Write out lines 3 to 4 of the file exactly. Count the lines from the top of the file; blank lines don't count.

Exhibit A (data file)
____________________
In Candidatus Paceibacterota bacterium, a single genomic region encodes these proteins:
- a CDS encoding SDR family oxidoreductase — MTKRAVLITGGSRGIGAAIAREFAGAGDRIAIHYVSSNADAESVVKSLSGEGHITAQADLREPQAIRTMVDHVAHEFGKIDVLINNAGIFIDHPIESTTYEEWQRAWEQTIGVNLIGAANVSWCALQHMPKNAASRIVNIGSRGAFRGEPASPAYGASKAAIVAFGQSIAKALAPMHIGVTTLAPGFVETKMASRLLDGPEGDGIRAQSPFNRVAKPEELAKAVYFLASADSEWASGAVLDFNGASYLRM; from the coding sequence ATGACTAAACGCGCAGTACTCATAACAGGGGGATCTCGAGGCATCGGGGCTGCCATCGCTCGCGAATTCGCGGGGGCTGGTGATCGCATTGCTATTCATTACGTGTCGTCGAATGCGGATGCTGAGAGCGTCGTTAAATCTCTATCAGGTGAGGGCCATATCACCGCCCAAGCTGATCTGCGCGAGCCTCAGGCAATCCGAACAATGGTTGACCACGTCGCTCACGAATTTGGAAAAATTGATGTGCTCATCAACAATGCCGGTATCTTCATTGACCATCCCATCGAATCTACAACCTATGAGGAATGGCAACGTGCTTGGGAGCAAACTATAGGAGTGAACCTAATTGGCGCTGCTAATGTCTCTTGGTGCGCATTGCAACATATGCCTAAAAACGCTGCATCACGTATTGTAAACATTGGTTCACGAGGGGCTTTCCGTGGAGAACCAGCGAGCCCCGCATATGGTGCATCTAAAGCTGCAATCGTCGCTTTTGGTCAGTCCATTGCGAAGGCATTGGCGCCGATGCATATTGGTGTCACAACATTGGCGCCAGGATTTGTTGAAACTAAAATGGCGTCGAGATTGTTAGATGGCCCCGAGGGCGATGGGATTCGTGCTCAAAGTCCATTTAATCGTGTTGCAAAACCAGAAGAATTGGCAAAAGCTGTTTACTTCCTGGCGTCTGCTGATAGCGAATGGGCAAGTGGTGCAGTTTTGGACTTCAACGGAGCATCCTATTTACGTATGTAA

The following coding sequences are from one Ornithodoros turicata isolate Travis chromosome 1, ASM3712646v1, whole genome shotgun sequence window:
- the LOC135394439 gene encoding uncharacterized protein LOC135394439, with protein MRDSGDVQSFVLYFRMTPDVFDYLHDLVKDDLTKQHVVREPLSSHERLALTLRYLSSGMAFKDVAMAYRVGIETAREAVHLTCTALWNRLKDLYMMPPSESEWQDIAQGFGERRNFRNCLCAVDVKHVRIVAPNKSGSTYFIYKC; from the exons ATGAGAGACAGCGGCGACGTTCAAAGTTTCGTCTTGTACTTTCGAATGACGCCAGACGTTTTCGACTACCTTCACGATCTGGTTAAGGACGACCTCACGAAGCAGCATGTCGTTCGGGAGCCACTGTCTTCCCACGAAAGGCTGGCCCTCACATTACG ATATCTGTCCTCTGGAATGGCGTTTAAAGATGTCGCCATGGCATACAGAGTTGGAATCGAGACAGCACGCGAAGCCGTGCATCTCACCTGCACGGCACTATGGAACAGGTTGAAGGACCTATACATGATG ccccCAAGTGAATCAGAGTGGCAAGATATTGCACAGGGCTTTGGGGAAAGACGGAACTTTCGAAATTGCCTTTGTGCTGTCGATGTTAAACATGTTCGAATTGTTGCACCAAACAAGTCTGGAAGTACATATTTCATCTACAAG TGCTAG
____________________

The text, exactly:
The following coding sequences are from one Ornithodoros turicata isolate Travis chromosome 1, ASM3712646v1, whole genome shotgun sequence window:
- the LOC135394439 gene encoding uncharacterized protein LOC135394439, with protein MRDSGDVQSFVLYFRMTPDVFDYLHDLVKDDLTKQHVVREPLSSHERLALTLRYLSSGMAFKDVAMAYRVGIETAREAVHLTCTALWNRLKDLYMMPPSESEWQDIAQGFGERRNFRNCLCAVDVKHVRIVAPNKSGSTYFIYKC; from the exons ATGAGAGACAGCGGCGACGTTCAAAGTTTCGTCTTGTACTTTCGAATGACGCCAGACGTTTTCGACTACCTTCACGATCTGGTTAAGGACGACCTCACGAAGCAGCATGTCGTTCGGGAGCCACTGTCTTCCCACGAAAGGCTGGCCCTCACATTACG ATATCTGTCCTCTGGAATGGCGTTTAAAGATGTCGCCATGGCATACAGAGTTGGAATCGAGACAGCACGCGAAGCCGTGCATCTCACCTGCACGGCACTATGGAACAGGTTGAAGGACCTATACATGATG ccccCAAGTGAATCAGAGTGGCAAGATATTGCACAGGGCTTTGGGGAAAGACGGAACTTTCGAAATTGCCTTTGTGCTGTCGATGTTAAACATGTTCGAATTGTTGCACCAAACAAGTCTGGAAGTACATATTTCATCTACAAG TGCTAG